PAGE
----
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Anne Boleyn, the second wife of King Henry VIII, served as queen of England in the 1530s. She was executed on charges of incest, witchcraft, adultery and conspiracy against the king.
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Anne Boleyn was born circa 1501, likely in Bickling (Norfolk), England. She was the second wife of King Henry VIII—a scandalous marriage, given that he had been denied an annulment from his first wife by the Roman Church, and that his mistress was Anne's sister, Mary. Thusly, King Henry VIII broke from the Church to marry Anne. She gave birth to a daughter, but could not sire a son. On May 19, 1536, Anne Boleyn was executed on false charges of incest, witchcraft,
"I am come hither to accuse no man, nor to speak anything of that, whereof I am accused and condemned to die, but I pray God save the king and send him long to reign over you, for a gentler nor a more merciful prince was there never: and to me he was ever a good, a gentle and sovereign lord."
"Your wife I cannot be, both in respect of mine own unworthiness, and also because you have a queen already. Your mistress I will not be."
adultery and conspiracy against the king. Her daughter, Elizabeth, emerged as one of England's greatest queens. Anne Boleyn died on May 19, 1536, in London, England.
Anne Boleyn was born circa 1501, likely in Bickling (Norfolk), England, the daughter of Sir Thomas Boleyn, who would later become earl of Wiltshire and Ormonde, and his wife, Lady Elizabeth Howard. Living in France for a time during her youth, Anne returned to England in 1522 and soon established a residence at King Henry VIII's court as maid of honour to Catherine of Aragon, Henry VIII's queen consort at the time.
By the mid-1520s, Anne had become one of the most admired ladies of the court, attracting the attention of many men, among them Henry Percy, the 6th earl of Northumberland. When Henry VIII caught wind of Lord Henry Percy desired marriage with Anne, however, he ordered against it. Around this same time—whether it was before or after Percy's interest in Anne developed is uncertain—the king himself fell in love with the young maid. What is known is that Anne's sister, Mary Boleyn, one of the king's mistresses, had introduced her to Henry VIII, and that the king wrote love letters to Anne Boleyn circa 1525.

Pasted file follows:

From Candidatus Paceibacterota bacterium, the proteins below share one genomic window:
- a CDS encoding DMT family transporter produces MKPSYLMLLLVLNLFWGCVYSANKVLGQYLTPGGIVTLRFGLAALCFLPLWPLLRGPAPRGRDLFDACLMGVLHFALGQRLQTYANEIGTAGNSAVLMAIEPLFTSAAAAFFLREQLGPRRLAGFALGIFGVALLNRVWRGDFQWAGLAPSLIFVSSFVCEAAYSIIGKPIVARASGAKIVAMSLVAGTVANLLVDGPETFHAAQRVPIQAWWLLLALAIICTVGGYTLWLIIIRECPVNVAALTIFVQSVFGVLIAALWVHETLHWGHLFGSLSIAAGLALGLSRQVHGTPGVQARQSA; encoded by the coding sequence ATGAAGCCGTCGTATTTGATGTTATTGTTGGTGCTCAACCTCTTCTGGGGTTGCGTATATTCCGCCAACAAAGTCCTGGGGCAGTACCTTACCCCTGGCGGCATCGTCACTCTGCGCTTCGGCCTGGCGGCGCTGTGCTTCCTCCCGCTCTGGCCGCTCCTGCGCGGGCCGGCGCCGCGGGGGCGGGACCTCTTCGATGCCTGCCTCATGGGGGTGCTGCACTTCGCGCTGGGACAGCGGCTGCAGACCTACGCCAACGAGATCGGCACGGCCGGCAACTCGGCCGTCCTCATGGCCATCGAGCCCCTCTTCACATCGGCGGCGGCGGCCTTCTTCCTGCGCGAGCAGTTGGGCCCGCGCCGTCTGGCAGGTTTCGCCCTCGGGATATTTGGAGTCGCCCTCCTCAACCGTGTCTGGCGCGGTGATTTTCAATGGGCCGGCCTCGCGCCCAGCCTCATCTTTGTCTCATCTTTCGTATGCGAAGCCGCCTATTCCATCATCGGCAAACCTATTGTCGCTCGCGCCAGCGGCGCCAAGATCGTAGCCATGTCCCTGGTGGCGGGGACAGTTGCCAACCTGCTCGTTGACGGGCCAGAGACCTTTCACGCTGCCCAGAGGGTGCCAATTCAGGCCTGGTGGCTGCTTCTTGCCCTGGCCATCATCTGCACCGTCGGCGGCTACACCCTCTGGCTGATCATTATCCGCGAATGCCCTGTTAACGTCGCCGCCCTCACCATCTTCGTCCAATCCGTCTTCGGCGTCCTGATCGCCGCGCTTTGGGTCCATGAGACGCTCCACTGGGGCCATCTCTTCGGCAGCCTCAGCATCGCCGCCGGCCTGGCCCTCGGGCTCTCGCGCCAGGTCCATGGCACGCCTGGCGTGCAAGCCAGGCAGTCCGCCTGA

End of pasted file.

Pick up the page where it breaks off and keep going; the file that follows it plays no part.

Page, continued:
In one of the king's letters, he wrote to Anne: "If you ... give yourself up, heart, body and soul to me ... I will take you for my only mistress, rejecting from thought and affection all others save yourself, to serve only you." Anne replied with rejection, however, explaining that she aimed to be married, not a mistress: "Your wife I cannot be, both in respect of mine own unworthiness, and also because you have a queen already. Your mistress I will not be."
Anne's response surprised Henry VIII, who is believed to have had several mistresses at that time, reportedly entering into these adulterous relationships because he badly wanted a son, and Catherine of Aragon had not borne a male child. (Queen Catherine would not bear a son that survived infancy throughout the duration of their marriage, from 1509 to 1533; the couple's first child to survive infancy, Princess Mary, was born in 1516.) But Henry was desperate to have Anne, so he quickly configured a way to officially abandon his marriage with Catherine. In his petition for annulment to the pope, he cited an excerpt from the Book of Leviticus stating that a man who takes his brother's wife shall remain childless, and claimed that he and Catherine (who was his brother's widow) would never have a son who survived infancy because their marriage was a condemnation in the eyes of God.
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